It’s funny because I don’t think you could find one person who lives with a major mental illness that would say, “I enjoy being like this.” Not really, anyways. But I have noticed that within craziness, within boundary-breaking raucousness, within crashing soars and exhilarating flounders, lies an ego that will fight to its own death to maintain prominence in my conflicted mind.
This ego told me in the beginning that everyone else was crazy and I was just fine. This ego assured me that I was just a little more gifted than everyone else, with a keen soul-sight, a cleaner soul. I absorbed the world in a different way, my ego said, and reflected it back in startlingly clarity to a world that just wasn’t ready for truth. I was truth, my ego assured me. I knew the secrets of the underbelly. “Normals” diagnose people like me, Ego asserted, to maintain equilibrium in a black and white world. I am the color, the flush of a cheek, the prism in a rain drop. At least, that’s what Ego told me.
Ego grows the longer a person is sick. Like a parrot on a pirate’s shoulder, mental illness grows an ego to feed the madness. Lines of dillusioned thought are carved into the brains of the mentally ill like tracks for a train. Once laid down, these tracks are most difficult to remove. They may be abandoned, but they remain. They are always present, always resumable in my brain. I will never not be aware of where these tracks lie, and how easy and thrilling and natural it would feel to traverse them again. These tracks are appetites I ignore, starve . . . but never kill.
Dismissing this crazy egotistical parrot on my shoulder is a violent and slow process. Long after the meds take hold and I begin to assume a sane version of myself, I still keep the parrot on my shoulder. I live in a world where true censorship against people with mental illness exists. I live in a world in which not being productive and quick is translated into not being useful. This world tells me that a life on meds, a life living in a smaller circumstance, a life where my biggest accomplishment may be just taking a shower and brushing my teeth, is not a life worth living.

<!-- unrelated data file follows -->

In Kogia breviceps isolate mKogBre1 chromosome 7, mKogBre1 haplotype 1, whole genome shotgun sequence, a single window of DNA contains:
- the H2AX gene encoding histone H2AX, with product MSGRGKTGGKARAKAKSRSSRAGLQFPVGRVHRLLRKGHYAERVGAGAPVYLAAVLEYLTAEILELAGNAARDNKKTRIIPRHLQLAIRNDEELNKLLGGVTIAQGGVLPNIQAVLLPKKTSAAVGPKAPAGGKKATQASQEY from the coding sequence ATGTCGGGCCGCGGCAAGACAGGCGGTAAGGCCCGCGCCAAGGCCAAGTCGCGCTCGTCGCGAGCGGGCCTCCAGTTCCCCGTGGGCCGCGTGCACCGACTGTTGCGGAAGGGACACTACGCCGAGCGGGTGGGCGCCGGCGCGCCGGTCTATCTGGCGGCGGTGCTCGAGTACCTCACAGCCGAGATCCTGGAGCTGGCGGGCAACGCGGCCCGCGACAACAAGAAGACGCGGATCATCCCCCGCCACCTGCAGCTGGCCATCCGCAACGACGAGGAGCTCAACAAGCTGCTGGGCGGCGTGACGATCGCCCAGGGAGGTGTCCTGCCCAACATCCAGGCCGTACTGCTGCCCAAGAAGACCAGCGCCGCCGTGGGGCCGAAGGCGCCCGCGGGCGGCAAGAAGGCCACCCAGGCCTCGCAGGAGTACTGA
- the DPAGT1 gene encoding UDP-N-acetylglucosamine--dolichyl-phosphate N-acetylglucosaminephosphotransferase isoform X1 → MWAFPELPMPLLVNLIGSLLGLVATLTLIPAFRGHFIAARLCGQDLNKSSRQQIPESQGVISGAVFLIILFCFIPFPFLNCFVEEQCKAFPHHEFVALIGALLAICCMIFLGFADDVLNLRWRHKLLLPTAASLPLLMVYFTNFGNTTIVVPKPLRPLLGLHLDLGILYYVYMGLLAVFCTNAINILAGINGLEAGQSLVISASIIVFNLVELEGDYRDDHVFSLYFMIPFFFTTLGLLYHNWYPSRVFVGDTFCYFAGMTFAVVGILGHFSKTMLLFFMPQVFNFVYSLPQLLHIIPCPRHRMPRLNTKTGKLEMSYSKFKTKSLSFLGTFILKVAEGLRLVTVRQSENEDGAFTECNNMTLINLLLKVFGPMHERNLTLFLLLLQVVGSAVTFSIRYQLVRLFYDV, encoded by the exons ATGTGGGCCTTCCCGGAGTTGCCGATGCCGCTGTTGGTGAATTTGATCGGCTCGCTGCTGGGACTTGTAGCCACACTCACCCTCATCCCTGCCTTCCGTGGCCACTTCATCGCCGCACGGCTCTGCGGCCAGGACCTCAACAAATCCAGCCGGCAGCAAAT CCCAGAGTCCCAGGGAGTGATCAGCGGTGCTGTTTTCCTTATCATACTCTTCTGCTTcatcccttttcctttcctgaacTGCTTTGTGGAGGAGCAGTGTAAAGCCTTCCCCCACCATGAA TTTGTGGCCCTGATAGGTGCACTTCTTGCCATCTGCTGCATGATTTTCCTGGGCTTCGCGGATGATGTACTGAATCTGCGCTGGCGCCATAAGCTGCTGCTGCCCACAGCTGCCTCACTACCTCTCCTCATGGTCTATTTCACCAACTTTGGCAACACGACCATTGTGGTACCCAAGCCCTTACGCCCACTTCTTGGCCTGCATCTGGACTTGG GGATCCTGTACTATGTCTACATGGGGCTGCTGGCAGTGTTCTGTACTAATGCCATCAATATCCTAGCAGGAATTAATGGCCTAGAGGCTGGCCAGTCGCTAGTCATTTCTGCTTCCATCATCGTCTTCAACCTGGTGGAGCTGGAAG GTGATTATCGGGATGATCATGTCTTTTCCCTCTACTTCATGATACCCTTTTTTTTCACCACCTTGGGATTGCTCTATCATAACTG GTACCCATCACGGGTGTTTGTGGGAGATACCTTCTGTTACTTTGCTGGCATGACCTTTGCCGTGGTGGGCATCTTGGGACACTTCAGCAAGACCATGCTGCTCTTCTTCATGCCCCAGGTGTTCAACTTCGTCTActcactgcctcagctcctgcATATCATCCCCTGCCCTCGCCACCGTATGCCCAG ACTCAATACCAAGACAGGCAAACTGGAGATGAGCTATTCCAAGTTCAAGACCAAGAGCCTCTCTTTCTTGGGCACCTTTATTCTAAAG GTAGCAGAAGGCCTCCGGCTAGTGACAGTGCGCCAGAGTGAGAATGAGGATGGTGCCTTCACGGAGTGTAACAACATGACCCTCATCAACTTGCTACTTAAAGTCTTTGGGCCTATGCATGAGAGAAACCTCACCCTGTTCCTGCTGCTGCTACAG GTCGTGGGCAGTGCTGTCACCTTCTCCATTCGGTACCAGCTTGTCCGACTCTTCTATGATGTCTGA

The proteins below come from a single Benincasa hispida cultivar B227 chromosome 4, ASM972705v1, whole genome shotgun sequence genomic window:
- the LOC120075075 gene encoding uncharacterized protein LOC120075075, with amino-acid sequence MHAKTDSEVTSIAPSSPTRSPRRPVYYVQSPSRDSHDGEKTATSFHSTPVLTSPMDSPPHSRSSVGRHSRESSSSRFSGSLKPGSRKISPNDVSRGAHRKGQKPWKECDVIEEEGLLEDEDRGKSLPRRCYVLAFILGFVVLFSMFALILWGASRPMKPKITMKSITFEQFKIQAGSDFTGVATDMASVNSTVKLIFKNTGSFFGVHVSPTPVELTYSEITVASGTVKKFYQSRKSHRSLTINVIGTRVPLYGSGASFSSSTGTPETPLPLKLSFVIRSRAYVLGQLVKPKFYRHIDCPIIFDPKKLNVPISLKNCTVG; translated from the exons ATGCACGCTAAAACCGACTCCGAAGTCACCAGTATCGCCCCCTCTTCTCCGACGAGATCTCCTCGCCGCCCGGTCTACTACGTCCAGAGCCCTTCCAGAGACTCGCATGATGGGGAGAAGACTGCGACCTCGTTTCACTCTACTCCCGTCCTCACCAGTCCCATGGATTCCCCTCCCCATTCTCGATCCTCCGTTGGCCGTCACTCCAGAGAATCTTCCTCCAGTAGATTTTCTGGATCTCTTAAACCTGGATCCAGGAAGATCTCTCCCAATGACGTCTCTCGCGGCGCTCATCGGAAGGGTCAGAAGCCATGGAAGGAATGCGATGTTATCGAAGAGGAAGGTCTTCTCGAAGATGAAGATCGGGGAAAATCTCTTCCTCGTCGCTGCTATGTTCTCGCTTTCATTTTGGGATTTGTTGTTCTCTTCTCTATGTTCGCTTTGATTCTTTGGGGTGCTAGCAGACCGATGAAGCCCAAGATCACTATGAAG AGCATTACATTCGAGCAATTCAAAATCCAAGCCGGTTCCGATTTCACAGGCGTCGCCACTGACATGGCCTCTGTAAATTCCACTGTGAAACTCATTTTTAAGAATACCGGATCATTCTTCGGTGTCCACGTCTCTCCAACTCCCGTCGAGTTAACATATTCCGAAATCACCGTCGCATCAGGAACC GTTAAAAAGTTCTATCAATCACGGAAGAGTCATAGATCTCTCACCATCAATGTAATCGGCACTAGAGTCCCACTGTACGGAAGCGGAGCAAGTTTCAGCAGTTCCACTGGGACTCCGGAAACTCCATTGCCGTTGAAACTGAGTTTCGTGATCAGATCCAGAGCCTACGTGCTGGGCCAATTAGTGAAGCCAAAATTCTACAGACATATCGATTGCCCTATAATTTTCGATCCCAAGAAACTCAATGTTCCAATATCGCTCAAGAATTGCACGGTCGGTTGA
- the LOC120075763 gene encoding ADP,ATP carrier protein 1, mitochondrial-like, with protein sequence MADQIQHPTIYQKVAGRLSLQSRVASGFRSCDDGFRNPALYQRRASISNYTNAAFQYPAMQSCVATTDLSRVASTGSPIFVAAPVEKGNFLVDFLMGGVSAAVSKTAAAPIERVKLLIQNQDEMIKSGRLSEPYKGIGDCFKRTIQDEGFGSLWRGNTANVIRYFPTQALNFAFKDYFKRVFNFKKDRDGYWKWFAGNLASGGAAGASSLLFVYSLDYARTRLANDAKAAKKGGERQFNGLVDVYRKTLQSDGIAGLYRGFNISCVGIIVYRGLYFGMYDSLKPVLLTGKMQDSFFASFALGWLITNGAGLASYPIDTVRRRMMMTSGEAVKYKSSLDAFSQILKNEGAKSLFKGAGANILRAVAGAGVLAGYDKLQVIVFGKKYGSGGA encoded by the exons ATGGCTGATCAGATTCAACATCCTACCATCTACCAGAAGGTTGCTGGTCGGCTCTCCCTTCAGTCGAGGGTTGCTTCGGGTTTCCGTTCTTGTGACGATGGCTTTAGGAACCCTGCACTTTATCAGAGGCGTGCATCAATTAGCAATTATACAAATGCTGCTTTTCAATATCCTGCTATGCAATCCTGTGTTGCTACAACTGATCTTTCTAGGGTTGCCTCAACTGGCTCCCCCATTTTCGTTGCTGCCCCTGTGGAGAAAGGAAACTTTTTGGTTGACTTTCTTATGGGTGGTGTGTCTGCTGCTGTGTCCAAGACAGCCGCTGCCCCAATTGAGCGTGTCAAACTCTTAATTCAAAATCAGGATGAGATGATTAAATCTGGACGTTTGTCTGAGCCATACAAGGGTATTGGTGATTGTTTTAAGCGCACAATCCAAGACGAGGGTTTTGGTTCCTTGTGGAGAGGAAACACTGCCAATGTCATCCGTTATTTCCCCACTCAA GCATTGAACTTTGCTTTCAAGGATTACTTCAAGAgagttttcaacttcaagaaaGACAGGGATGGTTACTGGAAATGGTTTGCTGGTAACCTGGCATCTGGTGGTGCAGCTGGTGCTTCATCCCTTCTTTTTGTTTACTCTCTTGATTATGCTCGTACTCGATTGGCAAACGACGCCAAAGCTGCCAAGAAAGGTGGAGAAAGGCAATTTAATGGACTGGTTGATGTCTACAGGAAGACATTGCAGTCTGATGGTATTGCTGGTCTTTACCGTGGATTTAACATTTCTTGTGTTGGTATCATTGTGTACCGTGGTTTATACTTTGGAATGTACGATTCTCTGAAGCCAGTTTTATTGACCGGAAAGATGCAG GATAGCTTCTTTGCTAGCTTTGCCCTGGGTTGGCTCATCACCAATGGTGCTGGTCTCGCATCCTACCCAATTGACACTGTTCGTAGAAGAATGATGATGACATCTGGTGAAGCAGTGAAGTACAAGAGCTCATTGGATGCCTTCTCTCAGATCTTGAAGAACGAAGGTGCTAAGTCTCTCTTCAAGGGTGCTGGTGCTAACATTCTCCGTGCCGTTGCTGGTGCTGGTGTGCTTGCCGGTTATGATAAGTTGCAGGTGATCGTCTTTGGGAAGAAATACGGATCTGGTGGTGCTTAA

And on those days, in those moments, the parrot whispers in my ear all that my illness confided in me: I am really very special, too special for the Normals to recognize. I am brilliant, I am raindrop, I am infusion of light in the midst of darkness. And when I couldn’t read and I couldn’t make myself shower every day, and I thought my whole life would be a lithium-drowned harbor of sunken dreams, that parrot spurred me on. That parrot was survival.
Confused? So am I . . .
But I do not inhabit that sunken harbor of brokenness any more. Sure; there are harder days than others. I still exhibit funny little “ticks,” you might say, from a brain pickled by twelve years on Lithium. But I have learned how to live a sane life. And the parrot has to go.
So, I thought I would take the next few weeks and talk about how I have unraveled my mind from a sick way of thinking. Outside of just therapy and boundaries, outside of vitamins and supplements, I have undergone a diet of the mind to forgo the tracks laid by ego and illness in order to lay down healthier lines of thought. I have let go of music and fellow writers and books that I discovered were feeding my sickness. I have let go of or distanced myself from people who have stirred up crazy within me. And now, I am working at reshaping my physical appetites, which are the last remnant of the parrot on my shoulder.
I don’t want to be “Just a little crazy” anymore. I want to root crazy out, like an appetite for chocolate, put it in its place and do the work I was meant for. I want a life without a parrot on my shoulder, without enslavement to old tracks of thought that keep me barred from a beautiful life.
And I’m going to be bold enough to say I think it’s possible. To live free. Parrot, your days are numbered.